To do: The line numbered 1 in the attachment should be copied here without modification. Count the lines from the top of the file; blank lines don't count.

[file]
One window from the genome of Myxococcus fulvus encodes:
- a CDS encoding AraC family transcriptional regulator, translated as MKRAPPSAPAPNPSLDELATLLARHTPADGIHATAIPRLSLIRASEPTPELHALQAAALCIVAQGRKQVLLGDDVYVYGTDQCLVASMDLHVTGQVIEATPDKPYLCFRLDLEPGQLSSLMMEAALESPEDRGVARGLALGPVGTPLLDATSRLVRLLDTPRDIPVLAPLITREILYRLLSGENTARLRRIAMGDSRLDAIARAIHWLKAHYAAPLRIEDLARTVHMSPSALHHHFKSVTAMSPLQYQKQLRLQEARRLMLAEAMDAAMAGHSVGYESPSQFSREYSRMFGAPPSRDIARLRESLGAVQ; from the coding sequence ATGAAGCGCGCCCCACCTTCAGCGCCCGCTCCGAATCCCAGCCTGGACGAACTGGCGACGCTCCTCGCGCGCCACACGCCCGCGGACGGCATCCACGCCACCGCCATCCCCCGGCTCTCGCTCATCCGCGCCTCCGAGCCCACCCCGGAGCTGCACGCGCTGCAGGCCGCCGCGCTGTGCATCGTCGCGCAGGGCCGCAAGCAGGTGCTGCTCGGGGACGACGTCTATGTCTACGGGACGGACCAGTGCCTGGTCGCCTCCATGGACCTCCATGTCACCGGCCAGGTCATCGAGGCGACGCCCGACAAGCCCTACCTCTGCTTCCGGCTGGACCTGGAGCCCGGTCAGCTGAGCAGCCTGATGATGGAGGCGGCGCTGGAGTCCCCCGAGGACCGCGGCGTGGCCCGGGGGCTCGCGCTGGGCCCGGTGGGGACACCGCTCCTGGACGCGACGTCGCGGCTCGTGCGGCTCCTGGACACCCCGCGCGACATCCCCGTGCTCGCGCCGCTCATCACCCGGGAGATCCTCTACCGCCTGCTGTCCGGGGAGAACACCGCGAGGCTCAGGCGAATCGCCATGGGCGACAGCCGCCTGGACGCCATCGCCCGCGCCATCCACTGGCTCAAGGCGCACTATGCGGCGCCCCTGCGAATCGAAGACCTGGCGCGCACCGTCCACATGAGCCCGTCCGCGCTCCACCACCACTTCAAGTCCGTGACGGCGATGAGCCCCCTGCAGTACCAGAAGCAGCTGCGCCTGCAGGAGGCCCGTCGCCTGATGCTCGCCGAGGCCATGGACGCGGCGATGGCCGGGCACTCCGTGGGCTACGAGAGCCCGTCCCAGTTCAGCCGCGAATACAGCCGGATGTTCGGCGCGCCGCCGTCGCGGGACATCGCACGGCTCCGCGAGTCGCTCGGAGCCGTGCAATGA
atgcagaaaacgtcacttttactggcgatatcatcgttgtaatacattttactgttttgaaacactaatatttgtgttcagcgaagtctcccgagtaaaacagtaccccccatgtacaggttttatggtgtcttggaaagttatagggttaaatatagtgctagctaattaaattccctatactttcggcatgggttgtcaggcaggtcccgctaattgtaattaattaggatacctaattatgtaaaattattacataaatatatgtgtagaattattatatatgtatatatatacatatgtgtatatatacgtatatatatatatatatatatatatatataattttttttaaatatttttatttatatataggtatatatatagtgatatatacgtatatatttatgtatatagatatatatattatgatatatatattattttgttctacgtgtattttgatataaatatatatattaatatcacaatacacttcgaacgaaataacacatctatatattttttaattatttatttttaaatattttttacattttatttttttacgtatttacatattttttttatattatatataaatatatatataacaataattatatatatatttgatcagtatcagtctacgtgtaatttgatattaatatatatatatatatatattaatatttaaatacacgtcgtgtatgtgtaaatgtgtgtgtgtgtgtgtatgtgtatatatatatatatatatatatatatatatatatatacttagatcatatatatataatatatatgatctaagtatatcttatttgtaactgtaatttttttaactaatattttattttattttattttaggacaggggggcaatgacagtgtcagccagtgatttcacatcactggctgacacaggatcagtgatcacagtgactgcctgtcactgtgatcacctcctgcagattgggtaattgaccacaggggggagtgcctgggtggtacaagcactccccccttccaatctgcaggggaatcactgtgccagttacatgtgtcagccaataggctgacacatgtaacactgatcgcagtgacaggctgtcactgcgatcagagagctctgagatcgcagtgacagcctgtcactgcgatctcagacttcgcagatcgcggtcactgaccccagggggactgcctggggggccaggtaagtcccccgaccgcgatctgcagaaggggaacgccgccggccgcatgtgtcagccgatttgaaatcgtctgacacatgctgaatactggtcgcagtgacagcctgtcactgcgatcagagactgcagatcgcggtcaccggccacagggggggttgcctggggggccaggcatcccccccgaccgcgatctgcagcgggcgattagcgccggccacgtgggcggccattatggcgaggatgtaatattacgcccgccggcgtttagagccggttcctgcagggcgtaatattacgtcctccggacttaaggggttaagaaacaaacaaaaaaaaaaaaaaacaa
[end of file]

One window from the genome of Myxococcus fulvus encodes: